Ever so slowly but certainly, the realization is growing among musicians of all stripes and colors how unhelpful and unsatisfying the genre label of world or global music. Immediately, one recognizes how the name of Toubab Krewe supersedes the problem described above. It suggests a name that is elucidating about its musical mission and the artistic possibilities raised in how the band has fused musical languages for an astute appreciation of the diverse sonic palette that has become unprecedentedly accessible through many digital platforms.
In some languages of West Africa, “toubab” translates as foreigners while the band, which was formed in 2005, incorporate the New Orleans spelling of crew (“krewe’) because that southeastern U.S. city became the nexus for many musical styles, languages and techniques to converge.
For the Utah Arts Festival, Toubab Krewe will be one of the closing day headliners on the Amphitheater Stage on June 26 at 5:45 p.m.
Because of the group’s primary instrumental nature, Luke Quaranta, in an interview with The Utah Review, says that band has been able to connect a lot of the West African musical roots to those of the U.S. mid-South and South regions, including Appalachian style banjo, blues guitar, gospel, soul and others. “We found that folks of all different ages and races as well as geography are really responding to the music,” Quaranta explains. “Our Spotify numbers show listeners from all the states as well as Europe and South America.”
The band’s creative process is facilitated significantly by its travels to West African nations such as Guinea, Mali and Ivory Coast, where they have studied with the masters, teachers, and performers. This includes learning instruments such as the kora (a 21-string harp), the kamel ngoni (a West African lute), and the djembe drums and percussion group, which are the West African parallels to Western European and American membranophone percussion instruments.
But, Toubab Krewe members also have become more than diligent musical students in West Africa. Through the years, band members have been involved in humanitarian and philanthropic enterprises such as Musicians for Mali, to assist refugees caught in political unrest and civil violence, as well as Instruments for Africa, which helped Ghana, as an example, to establish its first national youth symphony. And, in the band’s home base in Asheville, North Carolina, they worked with Seeds Program International, to help distribute seeds for individuals to grow their own gardens.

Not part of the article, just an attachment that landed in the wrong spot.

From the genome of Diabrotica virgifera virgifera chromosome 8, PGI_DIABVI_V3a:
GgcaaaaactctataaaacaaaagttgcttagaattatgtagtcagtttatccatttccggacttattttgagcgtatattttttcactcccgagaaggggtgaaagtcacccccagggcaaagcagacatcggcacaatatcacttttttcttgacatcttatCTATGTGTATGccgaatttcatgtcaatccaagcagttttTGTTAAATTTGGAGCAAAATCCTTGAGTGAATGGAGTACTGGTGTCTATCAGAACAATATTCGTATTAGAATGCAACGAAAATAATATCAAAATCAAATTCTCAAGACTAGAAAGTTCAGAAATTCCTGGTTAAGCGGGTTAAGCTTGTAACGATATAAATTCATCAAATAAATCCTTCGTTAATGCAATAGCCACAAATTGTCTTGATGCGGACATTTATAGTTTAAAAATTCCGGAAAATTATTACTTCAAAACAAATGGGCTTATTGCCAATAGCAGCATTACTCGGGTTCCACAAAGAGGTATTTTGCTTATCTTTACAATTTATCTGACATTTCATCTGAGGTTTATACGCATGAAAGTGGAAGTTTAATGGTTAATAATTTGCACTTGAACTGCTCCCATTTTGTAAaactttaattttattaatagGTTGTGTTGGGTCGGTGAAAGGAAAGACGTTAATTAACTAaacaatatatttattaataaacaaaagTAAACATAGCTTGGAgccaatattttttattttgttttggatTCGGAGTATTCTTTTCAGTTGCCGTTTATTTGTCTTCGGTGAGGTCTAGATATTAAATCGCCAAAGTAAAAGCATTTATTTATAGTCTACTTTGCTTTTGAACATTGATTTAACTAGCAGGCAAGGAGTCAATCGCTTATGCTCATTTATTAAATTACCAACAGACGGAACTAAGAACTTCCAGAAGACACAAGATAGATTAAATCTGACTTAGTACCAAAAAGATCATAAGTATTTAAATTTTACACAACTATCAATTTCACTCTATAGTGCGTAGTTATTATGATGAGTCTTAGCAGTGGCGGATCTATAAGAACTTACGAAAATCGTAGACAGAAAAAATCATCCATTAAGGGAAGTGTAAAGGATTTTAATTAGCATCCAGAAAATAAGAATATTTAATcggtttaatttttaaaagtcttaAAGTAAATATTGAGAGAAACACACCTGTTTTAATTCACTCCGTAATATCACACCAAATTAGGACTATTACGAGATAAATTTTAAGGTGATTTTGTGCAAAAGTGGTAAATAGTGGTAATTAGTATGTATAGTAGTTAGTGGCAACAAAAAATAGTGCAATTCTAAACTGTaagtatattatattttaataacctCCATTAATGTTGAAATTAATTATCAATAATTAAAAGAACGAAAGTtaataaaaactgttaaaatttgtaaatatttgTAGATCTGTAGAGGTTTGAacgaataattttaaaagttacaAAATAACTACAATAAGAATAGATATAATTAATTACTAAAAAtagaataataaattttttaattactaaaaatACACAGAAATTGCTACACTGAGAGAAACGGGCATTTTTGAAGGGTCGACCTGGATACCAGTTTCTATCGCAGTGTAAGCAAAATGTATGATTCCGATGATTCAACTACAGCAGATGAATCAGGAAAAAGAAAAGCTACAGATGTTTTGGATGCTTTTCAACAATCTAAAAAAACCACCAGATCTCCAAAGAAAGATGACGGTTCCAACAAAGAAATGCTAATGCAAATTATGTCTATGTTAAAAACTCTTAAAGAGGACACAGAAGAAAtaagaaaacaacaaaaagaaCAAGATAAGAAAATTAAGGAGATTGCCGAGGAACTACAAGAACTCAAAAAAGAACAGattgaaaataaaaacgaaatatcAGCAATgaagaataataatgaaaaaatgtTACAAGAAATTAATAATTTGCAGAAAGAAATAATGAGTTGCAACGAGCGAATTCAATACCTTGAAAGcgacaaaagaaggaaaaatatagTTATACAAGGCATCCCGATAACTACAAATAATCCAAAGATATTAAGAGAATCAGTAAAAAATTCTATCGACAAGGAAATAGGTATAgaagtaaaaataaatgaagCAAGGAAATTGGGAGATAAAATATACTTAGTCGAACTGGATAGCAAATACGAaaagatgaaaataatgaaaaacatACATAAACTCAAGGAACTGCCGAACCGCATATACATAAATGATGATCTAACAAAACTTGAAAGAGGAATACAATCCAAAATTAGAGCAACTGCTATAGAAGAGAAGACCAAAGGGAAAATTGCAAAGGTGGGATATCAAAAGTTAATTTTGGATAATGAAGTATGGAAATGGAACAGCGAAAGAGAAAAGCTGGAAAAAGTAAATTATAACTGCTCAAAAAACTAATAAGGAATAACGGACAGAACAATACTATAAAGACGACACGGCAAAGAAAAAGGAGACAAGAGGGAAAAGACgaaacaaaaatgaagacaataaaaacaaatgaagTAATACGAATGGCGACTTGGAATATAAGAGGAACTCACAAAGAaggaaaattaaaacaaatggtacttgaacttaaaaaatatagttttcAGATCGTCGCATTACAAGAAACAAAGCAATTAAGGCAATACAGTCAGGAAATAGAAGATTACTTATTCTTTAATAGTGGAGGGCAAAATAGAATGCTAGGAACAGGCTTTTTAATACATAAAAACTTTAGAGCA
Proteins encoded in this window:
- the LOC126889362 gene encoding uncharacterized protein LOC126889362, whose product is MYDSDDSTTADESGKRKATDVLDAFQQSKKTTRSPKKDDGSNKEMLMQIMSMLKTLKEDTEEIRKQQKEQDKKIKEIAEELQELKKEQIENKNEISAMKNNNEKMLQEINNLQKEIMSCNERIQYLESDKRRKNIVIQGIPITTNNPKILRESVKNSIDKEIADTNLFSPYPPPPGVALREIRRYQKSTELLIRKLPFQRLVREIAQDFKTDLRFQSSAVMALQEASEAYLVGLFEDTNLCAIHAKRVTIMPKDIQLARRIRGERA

Seventy years ago, few outside of Africa, except for the most dedicated and focused followers of music on the continent, knew of djembe or other instruments that have become part of the instrumental sounds found in the Toubab Krewe catalog. With the African independence movement in the 1950s and 1960s, the visibility of these instruments and the West African musical traditions became magnified first in Europe and then in the U.S. In more recent years, the djembe and its accompanying dance traditions have become popular in Japan and China. The impact is that these musicians and bands such as Toubab Krewe function as cultural and music ambassadors just as astute, and likely even more adept, at cultivating relationships that would strengthen the probabilities of trust and sincerity in cross-cultural diplomacy.
Indeed, the pandemic represented the most significant hiatus in the band’s 17-year career. Tours every year meant at least 200 shows, Quaranta, which he says has been the band’s “bread and butter.” He adds that as challenging as the down time was, it gave the band a chance to focus on its business activities and to be ready to return to live performances, which started back up in the summer of 2021. He says that the return to live performance has been a cathartic experience for both the band and audiences, and the alchemy of the performance dynamic seems tighter and sharper. One of the most memorable recent highlights was the band’s performance earlier this spring at the New Orleans Jazz Fest.
Writing new music also has been productive. The band stayed in a quiet countryside Airbnb near Asheville, as they prepared to record new tracks. Quaranta says the band had composed at least 25 sketches of new musical material. Their last studio album was Stylo in 2018. To summarize, Toubab Krewe’s musical mission is about preservation, reverence for authentic musical traditions, and joyful fusion as a creative path for liberating the conventional genres from their stylistic and aesthetic confines and creating sounds that bring literally anyone to their feet and to dance, as the audience desires. “Wherever we go, diverse audiences are really responding to it,” Quaranta adds.
The band’s current lineup includes Justin Perkins (Kora, Kamelngoni, guitar, percussion), Terrence Houston (drumset), Drew Heller (guitar, organ), Justin Kimmel (bass, keys) and Quaranta (Djembe, Congas, Dundun, Sangban, Kinkini).
The band’s composition is remarkably stable. Outside of the 2011-2014 period, the band has the same lineup for the last eight years. “We’re definitely a well-oiled machine at this point,” Quaranta says. He adds that the Utah Arts Festival performance will give listeners a dance-driven retrospective of Toubab Krewe’s catalog from its earlier years through the phase of making the Stylo album and a taste of what the band has been up to post-pandemic. Its SLC appearance coincides with a cluster of shows in the West with stops in Reno, Tahoe City and Mammoth Lakes.